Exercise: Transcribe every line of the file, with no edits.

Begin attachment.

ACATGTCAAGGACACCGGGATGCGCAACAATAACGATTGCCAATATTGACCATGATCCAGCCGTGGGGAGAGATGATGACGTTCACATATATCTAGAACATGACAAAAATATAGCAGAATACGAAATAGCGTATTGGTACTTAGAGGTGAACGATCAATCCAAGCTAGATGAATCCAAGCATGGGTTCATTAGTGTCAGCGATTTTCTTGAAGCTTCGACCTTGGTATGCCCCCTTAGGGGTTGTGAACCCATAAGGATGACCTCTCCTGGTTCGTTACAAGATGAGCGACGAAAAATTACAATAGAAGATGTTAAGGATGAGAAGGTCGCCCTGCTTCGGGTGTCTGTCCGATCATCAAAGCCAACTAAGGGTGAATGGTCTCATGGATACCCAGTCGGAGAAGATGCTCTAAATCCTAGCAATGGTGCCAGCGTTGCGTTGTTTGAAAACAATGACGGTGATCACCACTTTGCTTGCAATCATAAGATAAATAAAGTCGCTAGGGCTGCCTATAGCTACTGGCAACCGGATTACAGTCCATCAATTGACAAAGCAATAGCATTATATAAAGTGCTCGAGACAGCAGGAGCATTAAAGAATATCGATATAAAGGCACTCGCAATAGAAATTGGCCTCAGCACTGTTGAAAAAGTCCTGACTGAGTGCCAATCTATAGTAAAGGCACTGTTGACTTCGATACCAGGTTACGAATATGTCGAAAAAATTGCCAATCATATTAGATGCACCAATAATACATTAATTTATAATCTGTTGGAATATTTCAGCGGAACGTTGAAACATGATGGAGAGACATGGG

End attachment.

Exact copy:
ACATGTCAAGGACACCGGGATGCGCAACAATAACGATTGCCAATATTGACCATGATCCAGCCGTGGGGAGAGATGATGACGTTCACATATATCTAGAACATGACAAAAATATAGCAGAATACGAAATAGCGTATTGGTACTTAGAGGTGAACGATCAATCCAAGCTAGATGAATCCAAGCATGGGTTCATTAGTGTCAGCGATTTTCTTGAAGCTTCGACCTTGGTATGCCCCCTTAGGGGTTGTGAACCCATAAGGATGACCTCTCCTGGTTCGTTACAAGATGAGCGACGAAAAATTACAATAGAAGATGTTAAGGATGAGAAGGTCGCCCTGCTTCGGGTGTCTGTCCGATCATCAAAGCCAACTAAGGGTGAATGGTCTCATGGATACCCAGTCGGAGAAGATGCTCTAAATCCTAGCAATGGTGCCAGCGTTGCGTTGTTTGAAAACAATGACGGTGATCACCACTTTGCTTGCAATCATAAGATAAATAAAGTCGCTAGGGCTGCCTATAGCTACTGGCAACCGGATTACAGTCCATCAATTGACAAAGCAATAGCATTATATAAAGTGCTCGAGACAGCAGGAGCATTAAAGAATATCGATATAAAGGCACTCGCAATAGAAATTGGCCTCAGCACTGTTGAAAAAGTCCTGACTGAGTGCCAATCTATAGTAAAGGCACTGTTGACTTCGATACCAGGTTACGAATATGTCGAAAAAATTGCCAATCATATTAGATGCACCAATAATACATTAATTTATAATCTGTTGGAATATTTCAGCGGAACGTTGAAACATGATGGAGAGACATGGG